Protecting Students from Harassment

It would be incredibly naive to think that our schools are free from sexual harassment. Yet recent reporting shows that most schools report zero incidents (Camera, 2018). Why? Many reports are swept under the rug. And in the very recent past, perpetrators used their power to intimidate or discredit victims’ stories. What makes the current movement exciting is that the social tide seems to be turning.

Nonetheless, we still have cause for concern. How did a medical doctor for the U.S. gymnastics team get away with abusing more than 150 girls in a period spanning more than 30 years? In short, many adults didn’t believe their stories. The ADL’s “Listening to and Believing Children” resource offers concrete tips on what to do if a young person reports an incident.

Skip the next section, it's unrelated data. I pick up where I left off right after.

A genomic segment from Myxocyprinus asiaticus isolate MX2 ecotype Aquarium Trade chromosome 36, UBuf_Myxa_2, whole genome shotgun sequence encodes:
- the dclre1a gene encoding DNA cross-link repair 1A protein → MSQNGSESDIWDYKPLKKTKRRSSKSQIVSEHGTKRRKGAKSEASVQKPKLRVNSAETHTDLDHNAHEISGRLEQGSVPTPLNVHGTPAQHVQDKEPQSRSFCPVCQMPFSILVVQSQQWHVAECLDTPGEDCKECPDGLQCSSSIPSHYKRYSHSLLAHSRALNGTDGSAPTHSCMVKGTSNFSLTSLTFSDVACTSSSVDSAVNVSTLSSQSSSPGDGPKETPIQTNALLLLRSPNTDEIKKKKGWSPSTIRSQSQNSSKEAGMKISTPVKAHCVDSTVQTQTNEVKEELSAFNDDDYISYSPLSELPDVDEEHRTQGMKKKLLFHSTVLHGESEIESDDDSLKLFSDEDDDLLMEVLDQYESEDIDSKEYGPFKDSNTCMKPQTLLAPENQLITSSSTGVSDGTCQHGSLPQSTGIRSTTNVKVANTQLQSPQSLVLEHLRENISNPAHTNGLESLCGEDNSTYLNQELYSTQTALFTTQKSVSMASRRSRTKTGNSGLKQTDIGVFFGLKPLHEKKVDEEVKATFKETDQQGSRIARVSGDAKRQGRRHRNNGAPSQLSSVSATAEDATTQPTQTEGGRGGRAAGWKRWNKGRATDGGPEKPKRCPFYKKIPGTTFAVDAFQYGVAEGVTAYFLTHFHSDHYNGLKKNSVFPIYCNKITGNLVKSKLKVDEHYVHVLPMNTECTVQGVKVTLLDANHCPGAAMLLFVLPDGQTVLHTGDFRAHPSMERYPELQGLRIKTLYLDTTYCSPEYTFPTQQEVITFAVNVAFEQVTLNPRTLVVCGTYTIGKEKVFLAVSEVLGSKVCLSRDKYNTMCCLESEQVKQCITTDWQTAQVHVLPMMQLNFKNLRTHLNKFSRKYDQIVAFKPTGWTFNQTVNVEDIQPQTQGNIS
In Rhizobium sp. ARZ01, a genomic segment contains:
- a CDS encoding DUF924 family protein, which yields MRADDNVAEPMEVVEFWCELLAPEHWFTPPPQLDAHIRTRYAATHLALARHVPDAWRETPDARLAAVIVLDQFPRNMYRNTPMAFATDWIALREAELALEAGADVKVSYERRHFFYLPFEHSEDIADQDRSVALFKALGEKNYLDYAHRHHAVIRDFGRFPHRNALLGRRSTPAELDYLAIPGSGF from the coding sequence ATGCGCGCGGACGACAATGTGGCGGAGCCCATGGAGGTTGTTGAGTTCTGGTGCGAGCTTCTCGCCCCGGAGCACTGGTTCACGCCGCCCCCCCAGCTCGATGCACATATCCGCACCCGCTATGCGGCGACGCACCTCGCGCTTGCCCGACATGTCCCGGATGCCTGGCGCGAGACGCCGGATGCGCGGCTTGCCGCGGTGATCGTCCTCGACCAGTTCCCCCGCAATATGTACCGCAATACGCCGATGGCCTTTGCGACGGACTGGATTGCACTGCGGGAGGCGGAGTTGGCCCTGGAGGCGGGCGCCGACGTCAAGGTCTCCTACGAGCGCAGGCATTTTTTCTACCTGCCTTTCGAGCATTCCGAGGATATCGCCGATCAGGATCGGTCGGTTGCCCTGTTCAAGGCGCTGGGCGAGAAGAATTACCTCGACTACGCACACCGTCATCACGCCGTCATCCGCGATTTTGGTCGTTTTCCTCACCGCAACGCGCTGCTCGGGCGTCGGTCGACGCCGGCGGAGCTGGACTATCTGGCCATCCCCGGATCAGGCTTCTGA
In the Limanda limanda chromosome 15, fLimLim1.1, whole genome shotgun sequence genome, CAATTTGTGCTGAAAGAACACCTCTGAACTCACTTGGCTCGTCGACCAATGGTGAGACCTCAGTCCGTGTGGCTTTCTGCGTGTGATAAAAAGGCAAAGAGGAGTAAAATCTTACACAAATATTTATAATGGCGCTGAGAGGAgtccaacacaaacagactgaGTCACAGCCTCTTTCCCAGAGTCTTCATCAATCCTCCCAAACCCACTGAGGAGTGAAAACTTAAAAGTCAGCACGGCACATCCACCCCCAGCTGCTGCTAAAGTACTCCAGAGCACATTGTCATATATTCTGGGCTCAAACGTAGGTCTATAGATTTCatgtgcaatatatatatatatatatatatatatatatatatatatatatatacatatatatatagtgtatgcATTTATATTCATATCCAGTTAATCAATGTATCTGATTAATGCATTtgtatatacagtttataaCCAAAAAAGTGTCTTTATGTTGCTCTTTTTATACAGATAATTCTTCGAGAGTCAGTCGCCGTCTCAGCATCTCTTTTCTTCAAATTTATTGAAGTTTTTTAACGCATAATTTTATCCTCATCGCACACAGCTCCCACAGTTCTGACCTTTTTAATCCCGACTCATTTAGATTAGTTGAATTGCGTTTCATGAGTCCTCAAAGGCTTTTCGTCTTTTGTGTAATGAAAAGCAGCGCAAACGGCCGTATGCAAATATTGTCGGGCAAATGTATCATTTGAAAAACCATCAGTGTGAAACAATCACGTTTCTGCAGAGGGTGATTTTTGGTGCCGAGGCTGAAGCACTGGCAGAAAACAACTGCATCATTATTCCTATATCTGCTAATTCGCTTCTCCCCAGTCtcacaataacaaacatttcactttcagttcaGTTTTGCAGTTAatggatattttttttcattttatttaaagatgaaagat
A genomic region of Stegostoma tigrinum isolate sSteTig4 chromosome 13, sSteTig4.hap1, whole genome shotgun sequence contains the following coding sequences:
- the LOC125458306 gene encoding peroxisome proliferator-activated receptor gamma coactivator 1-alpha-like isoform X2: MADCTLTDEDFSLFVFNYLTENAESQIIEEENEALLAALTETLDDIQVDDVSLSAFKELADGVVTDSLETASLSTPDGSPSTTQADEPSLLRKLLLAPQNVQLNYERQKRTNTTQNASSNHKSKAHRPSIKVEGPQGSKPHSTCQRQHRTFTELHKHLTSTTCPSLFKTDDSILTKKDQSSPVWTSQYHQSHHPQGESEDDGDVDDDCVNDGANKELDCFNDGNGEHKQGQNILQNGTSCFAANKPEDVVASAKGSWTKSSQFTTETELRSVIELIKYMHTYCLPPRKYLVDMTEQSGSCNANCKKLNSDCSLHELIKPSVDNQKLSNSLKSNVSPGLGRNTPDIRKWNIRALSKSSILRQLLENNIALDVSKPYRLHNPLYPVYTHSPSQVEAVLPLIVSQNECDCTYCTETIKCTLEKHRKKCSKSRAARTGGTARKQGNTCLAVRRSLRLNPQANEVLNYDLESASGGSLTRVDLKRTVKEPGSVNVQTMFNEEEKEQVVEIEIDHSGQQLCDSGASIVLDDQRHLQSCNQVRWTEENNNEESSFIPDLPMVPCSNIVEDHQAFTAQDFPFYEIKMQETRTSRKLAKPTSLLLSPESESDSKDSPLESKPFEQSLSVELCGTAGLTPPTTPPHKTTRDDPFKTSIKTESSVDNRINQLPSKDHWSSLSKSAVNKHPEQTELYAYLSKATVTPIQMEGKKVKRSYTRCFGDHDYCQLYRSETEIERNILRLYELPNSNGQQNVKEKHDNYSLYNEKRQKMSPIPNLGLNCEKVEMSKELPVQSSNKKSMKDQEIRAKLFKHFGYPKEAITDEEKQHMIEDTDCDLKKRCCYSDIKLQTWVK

When an incident is reported, schools have a legal obligation to follow certain procedures. Do you know what those are? Do students? Do parents? Do administrators? An organization called Stop Sexual Assault in Schools—which was founded by the parents of a girl who had been assualted on a school field trip—provides education, videos, and an activism toolkit to raise awareness for all students and adults, and to provide support for victims and their families.

Empowering Teens with Expansive Information

Whether we hold liberal or conservative views on sex, we owe our young people a balanced view and a range of information in helping them make important decisions. For example:

  • Young people often exaggerate their sexual interactions, making many teens think that “everyone is doing it” when that is usually not the case.
  • There are a variety of contraception and protection methods available. Abstinence is the only 100 percent protection against pregnancy and infection. Teens often make mistakes with condoms and other methods of contraception at rates higher than adults, making contraception less effective overall for their age group.